Hit with a 'sled' or a 'fallback transaction' on your chip credit card? We have answers
If you own an EMV chip card, you’ve undoubtedly experienced this checkout cha-cha: You slide it into the downward-facing slot and nothing happens.
Or the terminal screen tells you to try again.
Or the cashier tells you to “just hold it there.”
Or between the two, you’re instructed to just swipe the dang magnetic stripe to get this purchase started.
Why does this new, more secure Card 2.0 that the rest of the world has enjoyed for years seem to encounter so many misfires here in the United States?
Unlike other regions of the world, chip card introduction hasn’t been legislated or mandated by the government. As a result, we’ve had kind of an uneven implementation across the country.
How uneven? Well, to find out, we decided to break it down for you with the help of two global EMV experts: Allen Friedman, vice president of payment solutions for merchant payment provider Ingenico, and Jamie Topolski, director of payment card products for Fiserv.
We compiled a list of questions related to common EMV chip card errors. Here are their answers:
There are one-off problems, there are certainly merchant-specific problems, but nothing systematic or widespread. According to recent statistics on fallback transactions (in which you fall back to swiping the mag stripe), we’ve gone from a little more than 3 percent in 2016 down to under 2 percent in 2017.
Over 3 percent is considered unacceptable, while 2 percent is considered average, given that 1.5 percent of all credit cards issued may be flawed or damaged. So, we’re getting down to the normal percent of failure on chip cards.
Sometimes they just haven’t invested money to do it, sometimes it’s because they don’t want to do it, and sometimes it’s because they are still working on getting an application certified.
And because the applications have to be certified with each card brand through the merchant’s acquirer or service provider, that can take some time.
If the terminal’s application cannot read the chip, it will say “failure” or it may say “retry,” because it could have just been a bad insertion, a bad angle or not inserted all the way.
So, it may tell you to retry it once or twice, and then, if it’s still not working, it will go to fallback and say, “Please swipe card.” Then, when you go to swipe the card, it allows you to swipe without being prompted to insert the card. All cards can be swiped, as long as they have a magnetic stripe.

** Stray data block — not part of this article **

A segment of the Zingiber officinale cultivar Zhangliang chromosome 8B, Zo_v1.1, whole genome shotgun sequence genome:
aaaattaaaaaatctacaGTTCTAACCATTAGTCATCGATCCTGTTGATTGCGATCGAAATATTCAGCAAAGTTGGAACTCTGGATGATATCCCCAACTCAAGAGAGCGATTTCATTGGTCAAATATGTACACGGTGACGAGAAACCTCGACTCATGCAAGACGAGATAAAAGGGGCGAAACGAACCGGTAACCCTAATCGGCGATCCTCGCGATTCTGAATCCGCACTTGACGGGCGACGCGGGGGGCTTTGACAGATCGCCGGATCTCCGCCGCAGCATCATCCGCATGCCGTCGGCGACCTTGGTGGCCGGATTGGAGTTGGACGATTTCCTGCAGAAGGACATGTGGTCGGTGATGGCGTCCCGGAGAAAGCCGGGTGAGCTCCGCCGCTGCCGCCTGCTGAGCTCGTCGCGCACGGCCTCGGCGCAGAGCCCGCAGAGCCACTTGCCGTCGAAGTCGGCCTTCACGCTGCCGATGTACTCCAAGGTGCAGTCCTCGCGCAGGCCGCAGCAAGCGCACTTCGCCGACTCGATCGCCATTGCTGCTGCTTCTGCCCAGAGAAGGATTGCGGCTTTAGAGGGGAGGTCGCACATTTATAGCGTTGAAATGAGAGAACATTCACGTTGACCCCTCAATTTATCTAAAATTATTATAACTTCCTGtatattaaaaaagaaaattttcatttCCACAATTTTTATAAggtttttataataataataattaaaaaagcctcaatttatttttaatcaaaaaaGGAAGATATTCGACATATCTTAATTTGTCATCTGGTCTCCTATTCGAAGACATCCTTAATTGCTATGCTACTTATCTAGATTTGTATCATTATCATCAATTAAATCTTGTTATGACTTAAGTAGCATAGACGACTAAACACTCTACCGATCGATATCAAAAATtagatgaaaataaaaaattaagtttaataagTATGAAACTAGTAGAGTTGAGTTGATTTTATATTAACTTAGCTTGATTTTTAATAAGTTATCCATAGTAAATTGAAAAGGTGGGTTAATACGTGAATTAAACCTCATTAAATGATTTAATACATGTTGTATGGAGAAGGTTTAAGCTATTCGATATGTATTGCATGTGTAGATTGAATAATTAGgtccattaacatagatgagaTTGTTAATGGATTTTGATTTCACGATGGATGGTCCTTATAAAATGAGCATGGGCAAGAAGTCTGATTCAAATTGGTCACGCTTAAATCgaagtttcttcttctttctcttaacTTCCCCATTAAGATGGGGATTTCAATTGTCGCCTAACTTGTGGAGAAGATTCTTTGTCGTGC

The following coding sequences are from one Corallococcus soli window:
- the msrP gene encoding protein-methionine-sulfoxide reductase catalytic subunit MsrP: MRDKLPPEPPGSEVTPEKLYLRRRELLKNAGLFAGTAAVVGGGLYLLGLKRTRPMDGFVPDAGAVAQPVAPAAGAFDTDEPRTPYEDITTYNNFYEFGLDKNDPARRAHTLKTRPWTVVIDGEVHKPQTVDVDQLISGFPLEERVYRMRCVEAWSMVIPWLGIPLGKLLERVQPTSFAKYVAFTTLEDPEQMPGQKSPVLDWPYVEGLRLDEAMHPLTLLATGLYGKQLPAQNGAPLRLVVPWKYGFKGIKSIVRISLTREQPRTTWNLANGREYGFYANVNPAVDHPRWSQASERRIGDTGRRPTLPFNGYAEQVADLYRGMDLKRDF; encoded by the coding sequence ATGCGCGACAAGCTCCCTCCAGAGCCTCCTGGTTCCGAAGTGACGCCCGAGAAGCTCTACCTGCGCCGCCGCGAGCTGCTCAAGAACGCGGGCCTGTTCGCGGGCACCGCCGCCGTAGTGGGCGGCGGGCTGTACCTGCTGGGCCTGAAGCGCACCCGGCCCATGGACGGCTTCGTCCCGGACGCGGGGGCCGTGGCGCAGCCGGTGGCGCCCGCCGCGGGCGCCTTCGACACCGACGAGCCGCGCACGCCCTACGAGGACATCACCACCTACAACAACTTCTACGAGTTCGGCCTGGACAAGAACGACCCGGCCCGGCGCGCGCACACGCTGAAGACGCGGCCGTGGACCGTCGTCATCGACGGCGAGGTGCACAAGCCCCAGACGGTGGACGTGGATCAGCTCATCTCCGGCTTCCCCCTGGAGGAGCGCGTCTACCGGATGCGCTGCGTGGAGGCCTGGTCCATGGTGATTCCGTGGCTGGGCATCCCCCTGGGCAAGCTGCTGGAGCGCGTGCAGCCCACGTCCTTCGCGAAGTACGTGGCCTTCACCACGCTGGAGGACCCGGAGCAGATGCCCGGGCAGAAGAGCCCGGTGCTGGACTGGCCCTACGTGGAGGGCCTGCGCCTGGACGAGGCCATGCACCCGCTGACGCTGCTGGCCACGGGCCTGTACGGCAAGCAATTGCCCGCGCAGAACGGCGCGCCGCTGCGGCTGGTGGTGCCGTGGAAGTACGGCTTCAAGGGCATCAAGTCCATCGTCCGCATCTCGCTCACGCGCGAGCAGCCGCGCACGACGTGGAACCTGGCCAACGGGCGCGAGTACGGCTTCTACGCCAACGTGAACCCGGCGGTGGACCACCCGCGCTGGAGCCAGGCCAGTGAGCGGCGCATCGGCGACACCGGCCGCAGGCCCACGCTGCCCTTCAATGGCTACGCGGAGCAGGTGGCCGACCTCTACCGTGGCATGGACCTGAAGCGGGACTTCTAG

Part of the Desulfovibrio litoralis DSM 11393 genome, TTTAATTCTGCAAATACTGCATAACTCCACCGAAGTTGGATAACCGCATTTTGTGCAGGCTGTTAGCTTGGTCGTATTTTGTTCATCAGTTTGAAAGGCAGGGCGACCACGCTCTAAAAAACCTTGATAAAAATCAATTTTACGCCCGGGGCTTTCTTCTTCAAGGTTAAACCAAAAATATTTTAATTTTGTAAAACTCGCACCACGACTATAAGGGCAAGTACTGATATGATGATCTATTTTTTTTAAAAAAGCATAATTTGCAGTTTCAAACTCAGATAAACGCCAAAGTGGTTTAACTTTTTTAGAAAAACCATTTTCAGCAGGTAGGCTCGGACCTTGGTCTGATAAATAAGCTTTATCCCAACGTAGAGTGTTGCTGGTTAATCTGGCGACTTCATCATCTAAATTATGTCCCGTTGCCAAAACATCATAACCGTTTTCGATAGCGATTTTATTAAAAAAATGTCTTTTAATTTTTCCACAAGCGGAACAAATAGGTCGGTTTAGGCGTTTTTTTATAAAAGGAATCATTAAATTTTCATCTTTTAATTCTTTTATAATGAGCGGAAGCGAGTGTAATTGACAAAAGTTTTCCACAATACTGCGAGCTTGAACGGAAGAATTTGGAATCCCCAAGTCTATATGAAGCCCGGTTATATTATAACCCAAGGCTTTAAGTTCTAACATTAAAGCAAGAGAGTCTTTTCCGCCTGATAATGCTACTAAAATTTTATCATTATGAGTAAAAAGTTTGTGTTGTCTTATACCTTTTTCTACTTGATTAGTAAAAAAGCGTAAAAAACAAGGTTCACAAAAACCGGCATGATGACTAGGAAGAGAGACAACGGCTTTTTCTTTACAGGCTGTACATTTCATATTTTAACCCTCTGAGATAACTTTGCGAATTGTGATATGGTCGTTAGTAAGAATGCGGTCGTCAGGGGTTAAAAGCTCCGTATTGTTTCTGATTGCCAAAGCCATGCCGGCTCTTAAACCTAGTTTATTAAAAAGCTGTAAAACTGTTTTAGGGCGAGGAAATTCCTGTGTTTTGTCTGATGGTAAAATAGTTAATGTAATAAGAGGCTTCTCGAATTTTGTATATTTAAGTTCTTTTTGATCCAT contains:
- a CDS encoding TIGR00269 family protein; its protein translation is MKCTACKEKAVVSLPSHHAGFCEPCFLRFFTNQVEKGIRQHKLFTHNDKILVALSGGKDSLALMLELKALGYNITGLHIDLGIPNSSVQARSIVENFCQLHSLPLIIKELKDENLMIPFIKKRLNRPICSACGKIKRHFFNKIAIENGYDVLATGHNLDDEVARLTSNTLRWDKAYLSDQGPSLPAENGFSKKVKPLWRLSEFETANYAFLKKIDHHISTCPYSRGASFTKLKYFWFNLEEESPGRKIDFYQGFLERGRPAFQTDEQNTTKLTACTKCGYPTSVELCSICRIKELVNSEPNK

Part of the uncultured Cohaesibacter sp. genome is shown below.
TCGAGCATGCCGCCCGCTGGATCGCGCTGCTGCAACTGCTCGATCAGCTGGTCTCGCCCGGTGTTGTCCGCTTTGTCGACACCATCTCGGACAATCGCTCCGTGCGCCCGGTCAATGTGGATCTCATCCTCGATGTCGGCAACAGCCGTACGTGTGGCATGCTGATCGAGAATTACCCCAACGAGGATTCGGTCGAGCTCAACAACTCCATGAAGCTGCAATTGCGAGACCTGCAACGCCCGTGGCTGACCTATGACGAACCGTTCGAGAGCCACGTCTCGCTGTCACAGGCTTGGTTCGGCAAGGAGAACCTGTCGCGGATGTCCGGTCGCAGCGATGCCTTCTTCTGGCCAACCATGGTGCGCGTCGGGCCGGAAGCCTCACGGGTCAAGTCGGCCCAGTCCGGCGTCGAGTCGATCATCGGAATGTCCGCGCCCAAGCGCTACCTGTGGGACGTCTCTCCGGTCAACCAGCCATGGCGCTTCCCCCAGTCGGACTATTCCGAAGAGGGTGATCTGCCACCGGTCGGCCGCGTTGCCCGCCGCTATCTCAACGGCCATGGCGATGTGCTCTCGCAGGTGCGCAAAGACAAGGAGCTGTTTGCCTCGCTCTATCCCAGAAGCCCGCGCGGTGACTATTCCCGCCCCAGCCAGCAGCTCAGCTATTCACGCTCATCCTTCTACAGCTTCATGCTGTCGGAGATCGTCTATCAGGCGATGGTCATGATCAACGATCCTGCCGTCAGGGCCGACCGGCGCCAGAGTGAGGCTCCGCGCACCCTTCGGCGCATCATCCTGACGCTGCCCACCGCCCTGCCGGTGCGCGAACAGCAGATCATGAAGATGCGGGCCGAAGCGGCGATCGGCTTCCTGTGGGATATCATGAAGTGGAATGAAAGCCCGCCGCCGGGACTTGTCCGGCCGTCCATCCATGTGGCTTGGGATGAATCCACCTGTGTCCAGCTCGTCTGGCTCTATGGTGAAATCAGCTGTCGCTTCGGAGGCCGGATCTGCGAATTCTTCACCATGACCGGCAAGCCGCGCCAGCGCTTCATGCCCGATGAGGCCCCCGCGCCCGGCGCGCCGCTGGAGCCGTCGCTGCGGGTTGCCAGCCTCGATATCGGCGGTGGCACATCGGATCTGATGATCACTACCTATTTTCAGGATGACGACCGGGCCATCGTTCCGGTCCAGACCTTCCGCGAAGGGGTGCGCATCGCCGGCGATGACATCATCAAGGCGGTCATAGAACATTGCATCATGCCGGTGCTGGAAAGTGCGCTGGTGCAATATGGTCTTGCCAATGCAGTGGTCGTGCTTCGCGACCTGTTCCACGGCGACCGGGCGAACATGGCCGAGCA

We recommend one or two more insertions, just to make sure it’s not being inserted upside-down or backward.
That’s most likely a problem with the terminal hardware. There is typically what we call a sled: It’s a set of torsion springs that guide and press the chip card into the contact reader.
That sounds like an application situation. The way that applications are loaded in general in chain stores is, they get pushed down from their corporate host to the terminals in the stores to update applications.
If that particular store failed to get an upgrade and add the application, that could explain it.
That merchant may not have EMV implemented for that card, and it’s typically by card brand. These days,however, most chain merchants accept the four U.S. card brands (Visa, Mastercard, American Express and Discover).
Also, if the merchant has an old application and the card has a new application that no longer supports that old application because it’s so old, it may not work. But you usually won’t run into that at major chain stores.
The most common cause of that lately is a contactless card that is EMV chip card-only and the merchant doesn’t have contactless EMV enabled, but they do have magnetic stripe enabled.
So, the card reader detects a contactless card, but at that point, it doesn’t know that it’s a chip card. And sometimes it picks up that contactless signal from the card even if the consumer is trying to swipe or insert it.
It depends on where the contactless antenna is located on the terminal. If the card passes by the antenna on its way to be inserted, it may try to start a contactless transaction, but then can’t proceed because it doesn’t support chip card-only contactless.
There are so many different terminal manufacturers and terminal models that, on some models, there apparently is room within the slot for a card to be angled slightly, causing you to have to reinsert. And if you insert it the same way, it will fail again.
Whichever side of the card is leaning slightly as it is inserted, the error message will vary, depending on the angle. That’s how critical it is to get the card in straight.
If the device allows the card to be inserted slightly unevenly, you’ll come up with problems like that.
Tapping is probably the best way to use it. Usually there will be a target on the device that indicates where to tap.
They won’t ordinarily need to do that unless it’s a security issue or the application on the card has changed substantially. And sometimes they purposely don’t tell people why, especially if they’re updating the card because they found a security flaw in their application.
Suffice to say, issuers won’t do this unless they have to, because it costs a lot of money to reissue (approximately $2-$4 per EMV card, according to First Data).